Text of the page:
Wanted: three adult males with impressive vocal ability. Must love community theater and be willing to rehearse and appear in a show without monetary compensation. Historical savvy and ability to handle period pieces a plus.
P.S.: Must be black.
The Costa Mesa Playhouse, which plans to stage a concert version of the musical "Ragtime" at its annual fundraiser in early August, has hit a roadblock with those last three words. The show's creative team seeks a Harlem Ensemble of six black women and six black men, and while the nonprofit Westside theater has filled the female cast, the males have proven elusive.
As of Friday, "Ragtime" had secured just three black male singers, and some at the playhouse had resorted to Facebook and word of mouth to try to coax the remaining trio. Given the script's requirements, this is one case where color makes all the difference.
"We wouldn't try to pretend a white man or Hispanic man is black, you know," said Michael Dale Brown, the playhouse's board president.
It isn't the first time ethnic concerns have thwarted the theater's plans. Brown said that in the past, he has wanted to produce a number of shows with black-specific parts, including works by playwright August Wilson, but hasn't been able to due to lack of suitable talent.
Why the shortage?
It's not surprising, in a sense, that black amateur actors can be hard to come by in Orange County. According to the U.S. Census Bureau, the region has a black population of just 2.1%, and OC Weekly ran a provocative package last year with the headline "Where the Black People At?"
Then again, race may not be the only issue involved in the Costa Mesa Playhouse's "Ragtime" woes. Nearby South Coast Repertory staged "Death of a Salesman" last fall with a mostly black cast, and its recent productions have included Wilson's "Jitney" and "Fences." But SCR employs Actors' Equity professionals and falls in the same radius as Los Angeles — meaning that it can cast residents of that area without having to provide housing for them.
By contrast, Brown's theater doesn't pay actors except in rare cases — and even then only a small stipend — which limits the field to those who are willing to invest a large amount of time in a production simply for the love of it. Add "black," "male" and "strong singing voice" to that criteria, and the possibilities may be slim around Costa Mesa.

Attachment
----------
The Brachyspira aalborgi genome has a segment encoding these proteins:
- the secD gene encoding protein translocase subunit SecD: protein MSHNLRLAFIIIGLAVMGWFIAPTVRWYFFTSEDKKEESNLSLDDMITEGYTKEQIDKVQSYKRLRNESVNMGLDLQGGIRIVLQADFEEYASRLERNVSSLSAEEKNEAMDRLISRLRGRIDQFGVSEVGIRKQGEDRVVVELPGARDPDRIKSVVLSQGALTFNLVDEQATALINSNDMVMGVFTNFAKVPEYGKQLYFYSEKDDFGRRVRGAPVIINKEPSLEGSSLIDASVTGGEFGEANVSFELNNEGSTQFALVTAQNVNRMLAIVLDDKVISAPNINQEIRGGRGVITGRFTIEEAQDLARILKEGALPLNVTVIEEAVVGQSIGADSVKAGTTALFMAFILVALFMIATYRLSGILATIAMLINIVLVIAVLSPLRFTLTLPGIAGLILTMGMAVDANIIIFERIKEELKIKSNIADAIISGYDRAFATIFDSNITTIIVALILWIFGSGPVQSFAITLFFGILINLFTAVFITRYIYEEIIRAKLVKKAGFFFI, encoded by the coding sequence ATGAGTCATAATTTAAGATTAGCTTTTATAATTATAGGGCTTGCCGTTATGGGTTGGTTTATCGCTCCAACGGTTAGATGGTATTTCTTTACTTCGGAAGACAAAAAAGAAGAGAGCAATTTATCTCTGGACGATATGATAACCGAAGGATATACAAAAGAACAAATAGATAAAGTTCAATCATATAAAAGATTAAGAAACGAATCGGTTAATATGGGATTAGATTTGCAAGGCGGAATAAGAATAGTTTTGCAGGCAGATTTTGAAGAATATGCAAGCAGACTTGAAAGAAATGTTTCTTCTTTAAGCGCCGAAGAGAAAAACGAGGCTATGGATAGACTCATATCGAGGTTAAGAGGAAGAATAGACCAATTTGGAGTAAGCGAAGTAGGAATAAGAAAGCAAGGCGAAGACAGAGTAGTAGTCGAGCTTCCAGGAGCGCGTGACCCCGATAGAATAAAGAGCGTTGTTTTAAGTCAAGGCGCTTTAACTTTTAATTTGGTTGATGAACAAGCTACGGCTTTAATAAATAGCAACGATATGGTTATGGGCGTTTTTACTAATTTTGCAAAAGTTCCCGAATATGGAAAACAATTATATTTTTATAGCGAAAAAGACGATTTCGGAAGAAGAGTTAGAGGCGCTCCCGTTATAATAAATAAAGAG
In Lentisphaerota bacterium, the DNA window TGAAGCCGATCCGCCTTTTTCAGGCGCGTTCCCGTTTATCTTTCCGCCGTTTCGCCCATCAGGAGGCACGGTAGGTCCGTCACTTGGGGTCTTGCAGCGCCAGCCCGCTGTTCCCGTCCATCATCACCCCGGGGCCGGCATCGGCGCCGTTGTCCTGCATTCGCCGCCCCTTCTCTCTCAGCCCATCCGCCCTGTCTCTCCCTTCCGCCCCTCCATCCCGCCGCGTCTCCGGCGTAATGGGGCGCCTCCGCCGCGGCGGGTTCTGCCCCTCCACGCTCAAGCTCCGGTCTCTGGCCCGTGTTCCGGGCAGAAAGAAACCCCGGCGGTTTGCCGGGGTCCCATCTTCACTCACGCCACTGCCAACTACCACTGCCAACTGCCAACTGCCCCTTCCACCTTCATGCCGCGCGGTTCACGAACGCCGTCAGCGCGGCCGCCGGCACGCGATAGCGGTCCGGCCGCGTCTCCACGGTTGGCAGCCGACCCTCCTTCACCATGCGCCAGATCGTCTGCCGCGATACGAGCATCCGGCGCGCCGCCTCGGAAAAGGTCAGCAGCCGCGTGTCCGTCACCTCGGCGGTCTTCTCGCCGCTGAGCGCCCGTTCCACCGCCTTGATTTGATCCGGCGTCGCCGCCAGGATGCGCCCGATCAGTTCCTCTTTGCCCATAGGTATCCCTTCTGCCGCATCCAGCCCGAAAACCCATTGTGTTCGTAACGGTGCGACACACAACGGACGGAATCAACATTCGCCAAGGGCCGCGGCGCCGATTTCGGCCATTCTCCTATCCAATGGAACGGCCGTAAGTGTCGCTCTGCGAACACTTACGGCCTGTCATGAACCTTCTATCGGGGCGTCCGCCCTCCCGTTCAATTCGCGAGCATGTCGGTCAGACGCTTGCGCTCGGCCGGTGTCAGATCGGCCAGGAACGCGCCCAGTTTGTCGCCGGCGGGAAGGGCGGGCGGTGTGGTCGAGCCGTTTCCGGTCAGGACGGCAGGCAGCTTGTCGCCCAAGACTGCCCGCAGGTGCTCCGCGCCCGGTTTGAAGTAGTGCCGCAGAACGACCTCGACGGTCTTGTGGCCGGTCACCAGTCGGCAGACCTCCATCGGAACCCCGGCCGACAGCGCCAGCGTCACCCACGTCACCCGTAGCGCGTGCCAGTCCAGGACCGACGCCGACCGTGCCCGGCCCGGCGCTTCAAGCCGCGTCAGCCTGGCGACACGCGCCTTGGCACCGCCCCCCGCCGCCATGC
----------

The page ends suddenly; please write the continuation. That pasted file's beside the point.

"I'm sure that if I had to cast only in Orange County, I would be probably running into the same problem," said Joanne DeNaut, SCR's casting director.
T.J. Dawson, the executive producer and artistic director of Anaheim-based 3-D Theatricals, has gotten ample turnouts of black performers for such shows as "Hairspray" and "Parade." The theater, which employs both Equity and non-Equity actors, also has "Ragtime" on its docket for the fall, and Dawson expects another packed audition in August.
He noted, though, that many of the black performers 3-D Theatricals has cast in the past came from Los Angeles. And another factor, he said, may make it harder to assemble an amateur cast than a professional one for "Ragtime."
"You need pretty incredible vocalists to handle that score," Dawson said.
One way or another, the Costa Mesa Playhouse will handle it. "Ragtime," which features a book by Terrence McNally and a score by Stephen Flaherty and Lynn Ahrens, will run for three nights and include a Saturday silent auction with prizes such as Laguna Playhouse tickets and memorabilia signed by Barbra Streisand and Billy Joel.
With rehearsals having started Monday and opening night set for Aug. 8, there isn't much time to fine-tune a production, but no worries — the actors will do without memorization and bring their scripts onstage.
Actress Nyquita Wilson, who performed in the theater's previous "Little Shop of Horrors," brought in one of the three male members so far for the Harlem Ensemble and has sought others through church and Facebook. If the ensemble stops at nine members, she said, the playhouse may simply position them at the front of the stage and have the cast's other vocalists flesh out the harmonies in back.
"The [main] ensemble would be upstage and out of the lighting, and then the Harlem cast, or the Harlem Ensemble, would be front downstage closer to the audience," Wilson said. "The light would be on them. So there wouldn't be visually so many people there, but we would have the ensemble in the back, some supporting men singing in the background, to help give the full effect."
And if any aspiring Paul Robesons are out there, Brown invites them to call (949) 650-5269 or email email@example.com.